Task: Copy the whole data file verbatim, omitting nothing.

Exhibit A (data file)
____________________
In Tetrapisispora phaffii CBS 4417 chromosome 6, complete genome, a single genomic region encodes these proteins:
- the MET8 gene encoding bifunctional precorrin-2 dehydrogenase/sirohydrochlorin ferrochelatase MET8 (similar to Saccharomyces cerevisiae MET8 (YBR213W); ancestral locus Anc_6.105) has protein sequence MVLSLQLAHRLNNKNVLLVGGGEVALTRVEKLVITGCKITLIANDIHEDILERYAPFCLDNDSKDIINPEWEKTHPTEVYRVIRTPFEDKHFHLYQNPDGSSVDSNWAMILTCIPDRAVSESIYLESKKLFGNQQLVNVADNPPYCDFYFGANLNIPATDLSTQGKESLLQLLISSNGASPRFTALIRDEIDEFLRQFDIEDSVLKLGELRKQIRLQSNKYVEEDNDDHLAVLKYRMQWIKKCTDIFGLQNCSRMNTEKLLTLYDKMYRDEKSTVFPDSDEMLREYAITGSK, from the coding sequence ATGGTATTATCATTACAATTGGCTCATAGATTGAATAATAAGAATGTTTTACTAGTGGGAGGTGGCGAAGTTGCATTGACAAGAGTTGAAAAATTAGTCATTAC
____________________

In Tetrapisispora phaffii CBS 4417 chromosome 6, complete genome, a single genomic region encodes these proteins:
- the MET8 gene encoding bifunctional precorrin-2 dehydrogenase/sirohydrochlorin ferrochelatase MET8 (similar to Saccharomyces cerevisiae MET8 (YBR213W); ancestral locus Anc_6.105) has protein sequence MVLSLQLAHRLNNKNVLLVGGGEVALTRVEKLVITGCKITLIANDIHEDILERYAPFCLDNDSKDIINPEWEKTHPTEVYRVIRTPFEDKHFHLYQNPDGSSVDSNWAMILTCIPDRAVSESIYLESKKLFGNQQLVNVADNPPYCDFYFGANLNIPATDLSTQGKESLLQLLISSNGASPRFTALIRDEIDEFLRQFDIEDSVLKLGELRKQIRLQSNKYVEEDNDDHLAVLKYRMQWIKKCTDIFGLQNCSRMNTEKLLTLYDKMYRDEKSTVFPDSDEMLREYAITGSK, from the coding sequence ATGGTATTATCATTACAATTGGCTCATAGATTGAATAATAAGAATGTTTTACTAGTGGGAGGTGGCGAAGTTGCATTGACAAGAGTTGAAAAATTAGTCATTAC